excerpt from 'Reminiscences of Michael Kelly' pp. 269-270 (315 words)

excerpt from 'Reminiscences of Michael Kelly' pp. 269-270 (315 words)

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Reminiscences of Michael Kelly

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I had composed a plaintive ballad in the second act [of "The Royal Oak"], for a 
Miss Wheatley (formerly a pupil of Attwood's), who possessed a fine deep contre
alto voice...

Upon the fifth representation of the new play, Lady Hamilton, with a party of
friends, occupied one of the stage-boxes, appearing all gaiety and animation.
Scarcely, however, had this ballad commenced, when she became tremulous and
agitated ; and at its conclusion, upon the encore being loudly demanded, she
exclaimed, "For God's sake, remove me I cannot bear it." Her terrified friends
withdrew her from the box, whence she was immediately conveyed home in a
fainting condition. The following morning, Miss Wheatley received a note from her Ladyship, (to
whom she had previously been unknown,) inviting her to her house, where,
after complimenting her upon the force and feeling with which she had given
the melody, she added, "The description brought our glorious Nelson with such
terrible truth before my mind's eye, that you overwhelmed me at the moment,
but now I feel as if I could listen to you in that air for ever." She
prevailed upon her visitor to repeat the ballad no less than four times at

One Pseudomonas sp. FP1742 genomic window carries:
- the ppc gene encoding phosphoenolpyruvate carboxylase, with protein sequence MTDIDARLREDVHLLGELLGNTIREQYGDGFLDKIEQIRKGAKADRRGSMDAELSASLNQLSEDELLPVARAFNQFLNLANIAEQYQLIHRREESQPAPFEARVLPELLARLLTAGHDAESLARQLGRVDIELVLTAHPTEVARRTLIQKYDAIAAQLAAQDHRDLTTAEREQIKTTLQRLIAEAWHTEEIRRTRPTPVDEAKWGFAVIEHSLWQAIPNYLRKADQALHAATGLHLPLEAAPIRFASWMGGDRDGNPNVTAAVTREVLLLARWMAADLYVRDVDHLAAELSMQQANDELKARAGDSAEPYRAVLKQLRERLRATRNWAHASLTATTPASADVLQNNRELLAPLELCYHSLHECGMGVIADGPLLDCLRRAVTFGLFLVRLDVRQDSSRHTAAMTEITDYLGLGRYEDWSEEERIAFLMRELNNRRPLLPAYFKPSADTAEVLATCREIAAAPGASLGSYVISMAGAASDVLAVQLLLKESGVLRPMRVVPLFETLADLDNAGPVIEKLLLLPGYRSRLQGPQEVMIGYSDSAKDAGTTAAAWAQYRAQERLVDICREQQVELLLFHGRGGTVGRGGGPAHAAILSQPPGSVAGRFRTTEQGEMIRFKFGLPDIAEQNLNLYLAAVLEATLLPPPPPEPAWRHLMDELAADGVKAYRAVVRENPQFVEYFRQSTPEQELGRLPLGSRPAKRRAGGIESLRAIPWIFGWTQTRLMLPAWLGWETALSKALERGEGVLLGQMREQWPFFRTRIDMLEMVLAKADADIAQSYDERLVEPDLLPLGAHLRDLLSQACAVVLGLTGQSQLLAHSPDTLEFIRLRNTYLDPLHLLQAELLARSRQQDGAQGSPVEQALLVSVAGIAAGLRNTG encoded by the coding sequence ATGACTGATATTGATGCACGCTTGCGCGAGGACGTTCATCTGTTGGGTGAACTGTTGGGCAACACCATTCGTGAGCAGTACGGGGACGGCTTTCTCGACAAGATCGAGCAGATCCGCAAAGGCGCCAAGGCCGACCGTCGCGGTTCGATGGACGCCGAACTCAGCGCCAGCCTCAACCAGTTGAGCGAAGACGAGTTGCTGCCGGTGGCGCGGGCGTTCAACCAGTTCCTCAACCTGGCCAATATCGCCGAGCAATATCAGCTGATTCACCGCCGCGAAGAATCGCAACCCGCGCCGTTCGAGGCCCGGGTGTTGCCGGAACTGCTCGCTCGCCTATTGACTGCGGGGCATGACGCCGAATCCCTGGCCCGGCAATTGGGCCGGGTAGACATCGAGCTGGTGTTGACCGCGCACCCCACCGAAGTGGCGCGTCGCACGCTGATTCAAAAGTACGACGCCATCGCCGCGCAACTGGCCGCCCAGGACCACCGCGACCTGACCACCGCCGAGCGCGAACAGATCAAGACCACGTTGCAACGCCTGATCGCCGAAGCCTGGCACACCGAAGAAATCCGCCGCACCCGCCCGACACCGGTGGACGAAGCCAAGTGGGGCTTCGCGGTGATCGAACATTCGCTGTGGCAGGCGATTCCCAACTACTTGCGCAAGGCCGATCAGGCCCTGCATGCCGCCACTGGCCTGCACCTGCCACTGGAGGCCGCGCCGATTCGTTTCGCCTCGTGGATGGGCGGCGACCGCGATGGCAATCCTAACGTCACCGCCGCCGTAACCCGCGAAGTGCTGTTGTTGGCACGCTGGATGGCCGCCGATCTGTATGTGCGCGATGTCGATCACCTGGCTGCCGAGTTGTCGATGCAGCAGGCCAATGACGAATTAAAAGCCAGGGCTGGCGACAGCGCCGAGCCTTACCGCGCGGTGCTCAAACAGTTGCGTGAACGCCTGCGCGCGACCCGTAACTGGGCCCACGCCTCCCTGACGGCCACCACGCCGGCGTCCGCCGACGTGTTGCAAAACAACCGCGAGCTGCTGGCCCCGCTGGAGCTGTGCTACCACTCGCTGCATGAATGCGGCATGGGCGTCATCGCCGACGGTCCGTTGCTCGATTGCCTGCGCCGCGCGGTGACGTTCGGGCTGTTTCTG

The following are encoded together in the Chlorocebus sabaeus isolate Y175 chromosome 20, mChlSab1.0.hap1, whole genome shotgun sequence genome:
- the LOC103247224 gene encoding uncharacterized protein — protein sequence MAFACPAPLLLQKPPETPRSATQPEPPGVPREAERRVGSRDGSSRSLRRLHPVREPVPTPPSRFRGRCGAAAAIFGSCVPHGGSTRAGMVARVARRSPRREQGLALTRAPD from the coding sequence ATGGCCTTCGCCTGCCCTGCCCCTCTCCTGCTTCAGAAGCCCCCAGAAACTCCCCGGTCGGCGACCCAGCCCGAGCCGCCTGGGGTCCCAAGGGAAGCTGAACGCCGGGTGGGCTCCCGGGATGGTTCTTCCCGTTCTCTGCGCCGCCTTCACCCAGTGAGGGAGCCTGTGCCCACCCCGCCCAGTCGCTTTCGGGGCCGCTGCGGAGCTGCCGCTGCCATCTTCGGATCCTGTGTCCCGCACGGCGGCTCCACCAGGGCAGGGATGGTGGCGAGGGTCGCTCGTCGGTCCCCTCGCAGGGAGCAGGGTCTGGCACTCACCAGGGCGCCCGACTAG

the piano-forte, "as if increase of appetite grew by what it fed upon." Eventually, so powerful became this sentiment, that she induced Miss Wheatley
to retire from the stage altogether, and accept, under her roof, the post of
musical governess to the young Horatia Nelson, who had been confided to her Ladyship's guardianship. Not a day afterwards elapsed, but the favourite song
was put in requisition. I published it under the title of "Rest, warrior, rest.
"It was generally esteemed one of my happiest efforts ; and at the present day
is perpetually performed at concerts and music-meetings, by that delightful
singer, the charming Miss M. Tree, who has given it a renewed fashion and zest.

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excerpt from 'Reminiscences of Michael Kelly' pp. 269-270 (315 words)


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